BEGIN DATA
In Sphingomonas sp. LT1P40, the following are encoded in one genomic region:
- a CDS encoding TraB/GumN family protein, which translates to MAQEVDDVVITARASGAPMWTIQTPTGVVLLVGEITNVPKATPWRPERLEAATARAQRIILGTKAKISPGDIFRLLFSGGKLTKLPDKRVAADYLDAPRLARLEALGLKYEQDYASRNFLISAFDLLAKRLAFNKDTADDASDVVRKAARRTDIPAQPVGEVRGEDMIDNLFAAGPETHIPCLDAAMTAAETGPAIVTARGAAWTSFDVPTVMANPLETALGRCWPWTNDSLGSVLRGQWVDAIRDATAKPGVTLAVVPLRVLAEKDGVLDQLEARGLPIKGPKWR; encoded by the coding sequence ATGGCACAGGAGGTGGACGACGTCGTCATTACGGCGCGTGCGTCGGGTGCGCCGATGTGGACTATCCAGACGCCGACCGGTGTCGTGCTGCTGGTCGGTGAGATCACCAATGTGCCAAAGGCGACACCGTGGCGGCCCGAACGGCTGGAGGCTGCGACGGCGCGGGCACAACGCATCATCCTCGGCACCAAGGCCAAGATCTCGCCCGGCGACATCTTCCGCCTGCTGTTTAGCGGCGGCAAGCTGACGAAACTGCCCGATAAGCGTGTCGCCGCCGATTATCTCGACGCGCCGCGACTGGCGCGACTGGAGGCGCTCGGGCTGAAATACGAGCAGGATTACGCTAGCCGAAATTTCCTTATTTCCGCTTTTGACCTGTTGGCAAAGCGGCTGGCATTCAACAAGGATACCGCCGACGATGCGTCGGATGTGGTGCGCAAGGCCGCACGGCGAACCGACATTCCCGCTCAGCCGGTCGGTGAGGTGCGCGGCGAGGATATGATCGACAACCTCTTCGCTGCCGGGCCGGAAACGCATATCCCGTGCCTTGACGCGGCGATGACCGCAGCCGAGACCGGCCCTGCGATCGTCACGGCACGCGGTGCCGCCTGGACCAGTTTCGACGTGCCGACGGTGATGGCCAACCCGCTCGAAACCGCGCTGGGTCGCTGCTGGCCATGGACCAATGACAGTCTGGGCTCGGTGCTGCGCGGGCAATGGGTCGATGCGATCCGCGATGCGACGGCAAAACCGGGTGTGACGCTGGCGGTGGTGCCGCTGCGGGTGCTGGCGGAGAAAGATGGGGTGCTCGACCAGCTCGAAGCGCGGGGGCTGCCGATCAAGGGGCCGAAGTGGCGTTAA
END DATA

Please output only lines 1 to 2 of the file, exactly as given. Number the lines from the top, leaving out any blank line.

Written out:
In Sphingomonas sp. LT1P40, the following are encoded in one genomic region:
- a CDS encoding TraB/GumN family protein, which translates to MAQEVDDVVITARASGAPMWTIQTPTGVVLLVGEITNVPKATPWRPERLEAATARAQRIILGTKAKISPGDIFRLLFSGGKLTKLPDKRVAADYLDAPRLARLEALGLKYEQDYASRNFLISAFDLLAKRLAFNKDTADDASDVVRKAARRTDIPAQPVGEVRGEDMIDNLFAAGPETHIPCLDAAMTAAETGPAIVTARGAAWTSFDVPTVMANPLETALGRCWPWTNDSLGSVLRGQWVDAIRDATAKPGVTLAVVPLRVLAEKDGVLDQLEARGLPIKGPKWR; encoded by the coding sequence ATGGCACAGGAGGTGGACGACGTCGTCATTACGGCGCGTGCGTCGGGTGCGCCGATGTGGACTATCCAGACGCCGACCGGTGTCGTGCTGCTGGTCGGTGAGATCACCAATGTGCCAAAGGCGACACCGTGGCGGCCCGAACGGCTGGAGGCTGCGACGGCGCGGGCACAACGCATCATCCTCGGCACCAAGGCCAAGATCTCGCCCGGCGACATCTTCCGCCTGCTGTTTAGCGGCGGCAAGCTGACGAAACTGCCCGATAAGCGTGTCGCCGCCGATTATCTCGACGCGCCGCGACTGGCGCGACTGGAGGCGCTCGGGCTGAAATACGAGCAGGATTACGCTAGCCGAAATTTCCTTATTTCCGCTTTTGACCTGTTGGCAAAGCGGCTGGCATTCAACAAGGATACCGCCGACGATGCGTCGGATGTGGTGCGCAAGGCCGCACGGCGAACCGACATTCCCGCTCAGCCGGTCGGTGAGGTGCGCGGCGAGGATATGATCGACAACCTCTTCGCTGCCGGGCCGGAAACGCATATCCCGTGCCTTGACGCGGCGATGACCGCAGCCGAGACCGGCCCTGCGATCGTCACGGCACGCGGTGCCGCCTGGACCAGTTTCGACGTGCCGACGGTGATGGCCAACCCGCTCGAAACCGCGCTGGGTCGCTGCTGGCCATGGACCAATGACAGTCTGGGCTCGGTGCTGCGCGGGCAATGGGTCGATGCGATCCGCGATGCGACGGCAAAACCGGGTGTGACGCTGGCGGTGGTGCCGCTGCGGGTGCTGGCGGAGAAAGATGGGGTGCTCGACCAGCTCGAAGCGCGGGGGCTGCCGATCAAGGGGCCGAAGTGGCGTTAA